Transparency of Initiatives and Clarity of Targets
Central to the discussion during COP22 are two imperatives around limiting the temperature increase to 1.5 – 2 degrees Celsius. First is the need to first implement the Nationally Determined Contributions (NDCs). Second, because current commitments are not enough, the level of ambition must increase.
Transparency of action, plans and clarity of initiative targets are crucial for several reasons. First, global initiatives will deliver their objectives only if they are integrated and grounded in government plans, policies and regulations and actions of private companies. Second, to be effective, these initiatives need to work with other climate efforts beyond the transport sector. Third, LPAA initiatives are expected to provide further confidence on the movement toward a climate-friendly world, helping the international community understand the potential of the initiatives, track progress and act on the main proposals.
All of the initiatives have information readily available, many with their own websites. Some initiatives, such as the Global Fuel Economy Initiative, publish regular reports. In general, the goals and intended actions of the initiatives are clear; however, information available on action plans for achieving the initiatives varies.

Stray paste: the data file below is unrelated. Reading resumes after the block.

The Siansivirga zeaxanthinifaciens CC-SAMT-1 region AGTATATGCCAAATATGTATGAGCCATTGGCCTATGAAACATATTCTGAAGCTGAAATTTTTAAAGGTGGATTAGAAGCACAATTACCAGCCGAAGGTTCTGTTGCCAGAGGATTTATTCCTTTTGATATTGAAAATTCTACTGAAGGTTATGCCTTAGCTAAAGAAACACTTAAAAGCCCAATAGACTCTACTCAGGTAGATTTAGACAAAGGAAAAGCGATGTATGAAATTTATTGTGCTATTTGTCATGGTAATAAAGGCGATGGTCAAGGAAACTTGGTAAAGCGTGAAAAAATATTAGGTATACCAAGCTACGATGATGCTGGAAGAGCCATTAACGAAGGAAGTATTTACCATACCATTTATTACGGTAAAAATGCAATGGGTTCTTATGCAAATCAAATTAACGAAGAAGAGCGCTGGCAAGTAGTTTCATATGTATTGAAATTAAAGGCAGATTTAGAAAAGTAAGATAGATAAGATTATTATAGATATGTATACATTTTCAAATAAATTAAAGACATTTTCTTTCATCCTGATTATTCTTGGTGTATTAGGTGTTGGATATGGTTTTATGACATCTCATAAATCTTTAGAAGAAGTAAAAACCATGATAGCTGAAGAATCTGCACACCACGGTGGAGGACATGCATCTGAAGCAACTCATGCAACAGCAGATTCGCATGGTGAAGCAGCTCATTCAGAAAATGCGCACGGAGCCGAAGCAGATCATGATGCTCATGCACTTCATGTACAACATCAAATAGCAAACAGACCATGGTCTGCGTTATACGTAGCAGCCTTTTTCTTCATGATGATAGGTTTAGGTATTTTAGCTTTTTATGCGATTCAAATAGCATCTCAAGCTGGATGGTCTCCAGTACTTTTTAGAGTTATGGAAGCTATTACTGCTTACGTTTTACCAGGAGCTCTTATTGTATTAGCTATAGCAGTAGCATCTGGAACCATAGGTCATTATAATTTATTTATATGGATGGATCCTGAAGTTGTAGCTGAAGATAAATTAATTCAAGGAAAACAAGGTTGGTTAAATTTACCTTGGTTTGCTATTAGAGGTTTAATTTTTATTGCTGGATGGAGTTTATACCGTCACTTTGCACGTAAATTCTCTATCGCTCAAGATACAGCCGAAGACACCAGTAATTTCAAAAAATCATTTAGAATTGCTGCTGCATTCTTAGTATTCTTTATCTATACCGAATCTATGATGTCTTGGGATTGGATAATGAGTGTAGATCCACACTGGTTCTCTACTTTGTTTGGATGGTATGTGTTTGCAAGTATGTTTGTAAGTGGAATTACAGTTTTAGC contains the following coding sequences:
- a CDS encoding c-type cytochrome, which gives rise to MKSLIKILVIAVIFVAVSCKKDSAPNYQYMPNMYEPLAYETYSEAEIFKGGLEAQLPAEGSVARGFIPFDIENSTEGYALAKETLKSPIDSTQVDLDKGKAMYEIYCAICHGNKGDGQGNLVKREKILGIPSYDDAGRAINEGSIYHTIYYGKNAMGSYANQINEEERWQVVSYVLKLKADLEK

While international organizations developed the targets, it is not clear to what extent the goals reflect different global regions; it is not realistic that each initiative is universally plausible or needed. For instance, some countries are very well positioned to adopt electric vehicles, while others may benefit more from an increase in public transit. Translating these initiatives to regional or country targets will help cities prioritize their efforts.
Additionally, connecting with the right decision-makers and levels of government will be important for achieving these goals. Transit plans, cycling and public transport initiatives will require dedication from cities and regions, and many vehicle initiatives will need incentive and infrastructure support from national governments.